Burleigh’s high walkability score translates to increased property prices

Burleigh’s high walkability score translates to  increased property prices

Good ‘walkability’ can add tens of thousands of dollars to the sale price of a property when compared to homes with poor ‘walkability’, according to research from the U.S.

The term, ‘walkability’ describes how easy it is for residents of a suburb to be car-free: to walk to shops, schools, sporting and recreational facilities, public transport, their place of work and common amenities.

According to the website, Walk Score, Burleigh Heads has a walkability rating of 65 which places it in the no.8 spot, out of 81 suburbs on the Gold Coast.

Lane Russell from PRDnationwide Burleigh Heads said the suburb’s high walkability score was not surprising and predicted it would soon be getting higher.

“Anyone who’s spent much time on the eastern side of Burleigh Heads knows how very walkable the area is,” Ms Russell said, “Within a small radius you have shops, banks, schools, fantastic restaurants, gyms, sports clubs, council library, places of work, bus stops, and when the new light rail stop goes in, Burleigh Heads’ Walk Score will receive a significant boost.”

Research conducted by property market analyst’s Redfin, involving the sale of more than one million homes, found that an increase of just one Walk Score point can add 10% to the price of a home.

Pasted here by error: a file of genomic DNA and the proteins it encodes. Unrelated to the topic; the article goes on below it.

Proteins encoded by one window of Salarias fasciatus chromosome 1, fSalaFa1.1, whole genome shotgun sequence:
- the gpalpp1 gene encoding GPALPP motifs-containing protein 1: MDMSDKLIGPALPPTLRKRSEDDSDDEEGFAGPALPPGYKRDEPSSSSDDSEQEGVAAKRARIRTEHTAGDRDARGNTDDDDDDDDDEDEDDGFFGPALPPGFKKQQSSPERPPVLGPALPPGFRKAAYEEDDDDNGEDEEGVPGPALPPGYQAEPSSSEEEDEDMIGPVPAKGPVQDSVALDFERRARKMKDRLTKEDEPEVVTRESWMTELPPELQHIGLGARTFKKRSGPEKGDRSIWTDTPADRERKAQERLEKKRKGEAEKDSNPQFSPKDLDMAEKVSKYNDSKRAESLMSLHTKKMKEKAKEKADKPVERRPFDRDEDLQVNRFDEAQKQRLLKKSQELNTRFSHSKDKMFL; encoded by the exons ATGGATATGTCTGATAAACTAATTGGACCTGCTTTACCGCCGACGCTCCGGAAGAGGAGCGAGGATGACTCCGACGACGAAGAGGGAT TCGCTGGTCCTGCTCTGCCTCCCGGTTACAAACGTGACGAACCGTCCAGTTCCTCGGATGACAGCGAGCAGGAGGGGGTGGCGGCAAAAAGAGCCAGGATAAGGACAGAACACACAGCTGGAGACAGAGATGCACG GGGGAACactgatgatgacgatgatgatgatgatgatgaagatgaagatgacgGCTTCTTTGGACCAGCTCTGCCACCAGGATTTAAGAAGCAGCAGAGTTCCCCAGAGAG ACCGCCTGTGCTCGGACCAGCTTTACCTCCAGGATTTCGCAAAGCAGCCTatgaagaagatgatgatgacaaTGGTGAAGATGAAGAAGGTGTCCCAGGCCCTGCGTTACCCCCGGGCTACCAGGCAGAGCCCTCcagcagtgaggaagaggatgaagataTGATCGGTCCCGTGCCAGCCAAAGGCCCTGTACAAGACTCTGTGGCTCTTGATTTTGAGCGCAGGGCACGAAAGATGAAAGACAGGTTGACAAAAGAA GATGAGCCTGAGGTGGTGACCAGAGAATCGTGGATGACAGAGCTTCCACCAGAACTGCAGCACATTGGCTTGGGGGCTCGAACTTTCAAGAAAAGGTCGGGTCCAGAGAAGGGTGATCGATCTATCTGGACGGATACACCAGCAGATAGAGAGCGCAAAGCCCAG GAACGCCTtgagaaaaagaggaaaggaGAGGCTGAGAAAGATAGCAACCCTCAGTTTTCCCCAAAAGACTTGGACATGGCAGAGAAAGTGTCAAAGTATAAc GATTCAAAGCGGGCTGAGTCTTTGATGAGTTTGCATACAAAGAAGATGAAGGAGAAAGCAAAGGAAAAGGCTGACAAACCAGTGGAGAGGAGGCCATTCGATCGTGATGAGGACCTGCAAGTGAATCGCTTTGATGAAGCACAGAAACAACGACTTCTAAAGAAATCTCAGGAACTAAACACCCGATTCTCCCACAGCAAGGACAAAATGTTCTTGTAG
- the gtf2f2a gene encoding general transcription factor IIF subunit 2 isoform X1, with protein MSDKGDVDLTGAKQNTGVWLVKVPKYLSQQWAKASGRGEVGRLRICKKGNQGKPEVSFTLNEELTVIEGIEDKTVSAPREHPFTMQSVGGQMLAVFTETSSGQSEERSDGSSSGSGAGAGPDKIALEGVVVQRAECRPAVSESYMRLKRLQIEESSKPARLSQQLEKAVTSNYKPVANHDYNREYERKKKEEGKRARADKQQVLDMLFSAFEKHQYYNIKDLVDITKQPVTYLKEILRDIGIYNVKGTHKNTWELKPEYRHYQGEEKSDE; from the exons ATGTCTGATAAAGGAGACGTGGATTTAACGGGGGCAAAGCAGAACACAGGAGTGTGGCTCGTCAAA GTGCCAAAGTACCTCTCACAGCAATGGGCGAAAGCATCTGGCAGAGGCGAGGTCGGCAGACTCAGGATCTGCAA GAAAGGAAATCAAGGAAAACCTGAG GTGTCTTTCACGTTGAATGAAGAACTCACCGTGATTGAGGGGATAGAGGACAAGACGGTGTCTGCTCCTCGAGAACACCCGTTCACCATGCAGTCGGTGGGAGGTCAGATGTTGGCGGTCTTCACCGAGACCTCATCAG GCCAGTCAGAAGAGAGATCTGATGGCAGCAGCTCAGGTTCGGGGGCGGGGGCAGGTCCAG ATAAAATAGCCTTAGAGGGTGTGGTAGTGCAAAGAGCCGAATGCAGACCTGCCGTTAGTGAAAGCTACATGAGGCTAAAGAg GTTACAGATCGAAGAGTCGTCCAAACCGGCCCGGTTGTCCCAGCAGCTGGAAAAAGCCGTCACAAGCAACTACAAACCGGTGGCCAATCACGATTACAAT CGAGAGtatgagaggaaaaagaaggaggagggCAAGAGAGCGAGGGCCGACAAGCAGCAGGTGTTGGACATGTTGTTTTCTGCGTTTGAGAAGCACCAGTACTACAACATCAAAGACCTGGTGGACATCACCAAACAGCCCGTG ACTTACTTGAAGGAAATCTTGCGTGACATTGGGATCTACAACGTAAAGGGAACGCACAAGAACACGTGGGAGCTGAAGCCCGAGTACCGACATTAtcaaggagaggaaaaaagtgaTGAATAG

“As the area further develops in the coming years you could expect Burleigh’s Walk Score to increase by 2 or 3 points at least – according to Walk Score, in the right conditions, that could mean a 20-30% increase in property prices outside of the usual growth,” Ms Russell said.

In an article in the Australian Financial Review last year, Mark Steinert, the chief executive of Stockland, one of the country’s largest property developers, said the company was now focusing on walkability in its investments as “Walkable properties gain value faster”.

"If you look at, certainly, maturer town centres and walkable urbanism in the Stockland portfolio... they're double-digit premiums," Mr Steinert told AFR Weekend.

In a recent article in Domain, Ben Rossiter, executive officer of Victoria Walks and vice-president of the International Federation of Pedestrians, said walkability makes economic sense in other ways as well. The passionate pedestrian said doing away with the car can save the average family up to $12,000 a year.

“Think about that over a 15-year period? That’s over $150,000 that could go on your mortgage”, he told Domain, “That’s a lot of money”.

For more expert advice on buying or selling in ‘walkable’ Burleigh contact the Burleigh property specialists at PRDnationwide Burleigh Heads on 07 5535 4544 or burleigh@prd.com.au.